Wilmington Real Estate’s Top 10 List: Reasons a Short Sale is better than a Foreclosure
We will focus this Top Ten List on explaining the differences between a short sale and a foreclosure. Buying and selling your home can be a complicated process, with a plethora of ways to buy your home, and a seemingly endless variety of ways to sell it, as well.
A short sale gets its name because it is “shorting” the bank on the amount that is owed on the mortgage. The bank usually allows this because the owner owes more on the mortgage than the house is actually worth, and the owner is behind on the payments. Often times the seller will automatically think they need to foreclose, but that is not necessarily the case. Why foreclose on your home when you can short sale?
10. Under normal circumstances, when you foreclose, you will not be able to buy another home for 5-7 years, per Fannie May guidelines. With a short sale, that time is cut down to 2 years (on average).
9. Short sales can be time consuming, but are usually nothing compared to a foreclosure, which can take years to complete.
8. Foreclosures are usually embarrassing to the homeowner. There is a “Notice of Public Sale” on front door. With a short sale, no notice is given, which saves you from that embarrassment.
7. A foreclosure stays notated on your credit report for 10 years, whereas a Short Sale is not specifically noted. Because you will probably be behind in your payments, your credit will be affected, but it is much easier to bounce back from.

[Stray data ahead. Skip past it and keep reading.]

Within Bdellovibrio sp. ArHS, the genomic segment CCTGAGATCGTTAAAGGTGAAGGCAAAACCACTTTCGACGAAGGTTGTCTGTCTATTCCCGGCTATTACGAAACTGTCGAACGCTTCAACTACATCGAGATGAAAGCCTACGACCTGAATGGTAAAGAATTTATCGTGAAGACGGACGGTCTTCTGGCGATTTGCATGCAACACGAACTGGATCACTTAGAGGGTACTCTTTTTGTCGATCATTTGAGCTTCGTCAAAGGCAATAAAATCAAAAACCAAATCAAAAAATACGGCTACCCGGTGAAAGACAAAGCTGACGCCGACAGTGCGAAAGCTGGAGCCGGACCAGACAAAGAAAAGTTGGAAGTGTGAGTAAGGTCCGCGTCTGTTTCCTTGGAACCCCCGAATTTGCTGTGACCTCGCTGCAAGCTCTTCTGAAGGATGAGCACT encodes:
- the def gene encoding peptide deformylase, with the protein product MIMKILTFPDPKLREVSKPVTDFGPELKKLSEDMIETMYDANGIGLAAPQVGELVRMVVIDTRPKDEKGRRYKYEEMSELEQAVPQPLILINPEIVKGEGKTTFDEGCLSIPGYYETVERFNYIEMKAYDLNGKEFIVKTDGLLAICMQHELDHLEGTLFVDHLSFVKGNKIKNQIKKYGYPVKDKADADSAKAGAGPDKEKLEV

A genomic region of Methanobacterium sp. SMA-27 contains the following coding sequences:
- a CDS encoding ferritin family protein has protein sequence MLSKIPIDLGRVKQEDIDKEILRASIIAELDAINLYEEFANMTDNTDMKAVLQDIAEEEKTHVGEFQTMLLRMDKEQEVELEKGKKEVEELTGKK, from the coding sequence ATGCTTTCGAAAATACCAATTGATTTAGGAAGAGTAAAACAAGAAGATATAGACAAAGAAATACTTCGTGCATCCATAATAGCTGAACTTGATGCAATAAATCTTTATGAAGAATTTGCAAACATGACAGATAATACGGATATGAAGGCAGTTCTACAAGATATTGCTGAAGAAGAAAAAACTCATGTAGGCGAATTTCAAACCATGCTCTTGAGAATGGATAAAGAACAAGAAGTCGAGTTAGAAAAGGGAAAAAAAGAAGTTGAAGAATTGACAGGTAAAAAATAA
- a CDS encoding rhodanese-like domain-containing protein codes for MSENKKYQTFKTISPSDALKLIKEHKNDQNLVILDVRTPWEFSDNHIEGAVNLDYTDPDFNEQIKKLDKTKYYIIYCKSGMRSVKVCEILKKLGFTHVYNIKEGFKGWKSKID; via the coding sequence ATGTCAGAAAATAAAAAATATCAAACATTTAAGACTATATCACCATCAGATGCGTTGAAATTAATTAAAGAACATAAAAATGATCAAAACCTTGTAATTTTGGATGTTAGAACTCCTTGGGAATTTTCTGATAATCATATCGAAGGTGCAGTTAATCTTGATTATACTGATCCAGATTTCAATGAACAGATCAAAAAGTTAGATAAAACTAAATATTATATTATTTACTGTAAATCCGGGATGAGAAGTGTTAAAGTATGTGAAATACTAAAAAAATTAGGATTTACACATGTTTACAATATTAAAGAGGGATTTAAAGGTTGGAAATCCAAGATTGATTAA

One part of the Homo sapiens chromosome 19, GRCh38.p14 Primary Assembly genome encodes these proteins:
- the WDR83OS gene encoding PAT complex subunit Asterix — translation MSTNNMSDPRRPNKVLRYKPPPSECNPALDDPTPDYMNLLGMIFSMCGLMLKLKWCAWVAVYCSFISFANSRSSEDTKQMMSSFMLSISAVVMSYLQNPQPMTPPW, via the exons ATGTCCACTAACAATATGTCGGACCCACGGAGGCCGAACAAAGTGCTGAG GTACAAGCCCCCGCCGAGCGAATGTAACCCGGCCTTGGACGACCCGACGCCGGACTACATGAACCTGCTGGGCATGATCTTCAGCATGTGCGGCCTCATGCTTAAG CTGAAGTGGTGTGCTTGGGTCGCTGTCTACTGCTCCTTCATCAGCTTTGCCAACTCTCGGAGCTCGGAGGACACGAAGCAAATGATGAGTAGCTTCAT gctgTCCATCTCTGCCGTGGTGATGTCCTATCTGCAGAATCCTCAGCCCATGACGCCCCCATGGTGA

6. Nowadays, it is very well known that the economy is bad and home prices are not what they used to be. The homeowner generally feels less personal shame whenever they are allowed a short sale over a foreclosure.
5. When you short sale your home, you are actually able to meet the new owners, as your ownership is not immediately snatched away from you. When your home is foreclosed, the bank ceases possession immediately, and your rights are stripped away.
4. Foreclosures decrease the property value of the homes within a one mile radius by an average of 1 percent, and it also negatively impacts the housing market http://bit.ly/16LavaT. When you choose to short sale over foreclosing, your neighbors will thank you! Who knows, maybe you will even be able to finagle a homemade pie out of the whole deal!
3. Foreclosures are generally rather expensive, as they require lawyers, who then require payments. Often times people file bankruptcy after their foreclosure due to all the unknown and unforeseen expenses. Short sales are not as complicated, and do not usually require any interaction with the law.
2. There is a good chance that with the sale of the home, the lender will be able to earn back some of the money it is owed on the sale of the property, which makes it much less likely that they will take you to court in pursuit of a deficiency judgment. This is because the cost of suing you will just not be justified. A foreclosure is a lot more expensive for the lender, however, which may increase the likelihood of you being sued.
1. There has been a much higher chance of fraud with foreclosure. Short sale homes are generally not as much of a target by scammers, because they are less likely to be announced in public record, and usually the sellers are not as desperate to save their home (thus they are less likely to fall victim to the con artists). That being said, it is good to arm yourself against any possible fraud. Please take a second to review this article on how to avoid home fraud: http://www.doj.state.or.us/consumer/pages/foreclosure_fraud.aspx
As mentioned above, buying and selling your home can be a tough road to navigate. Please do not feel like you have to go it alone; feel free to email us (firstname.lastname@example.org), or give us a call at (910) 622-0319.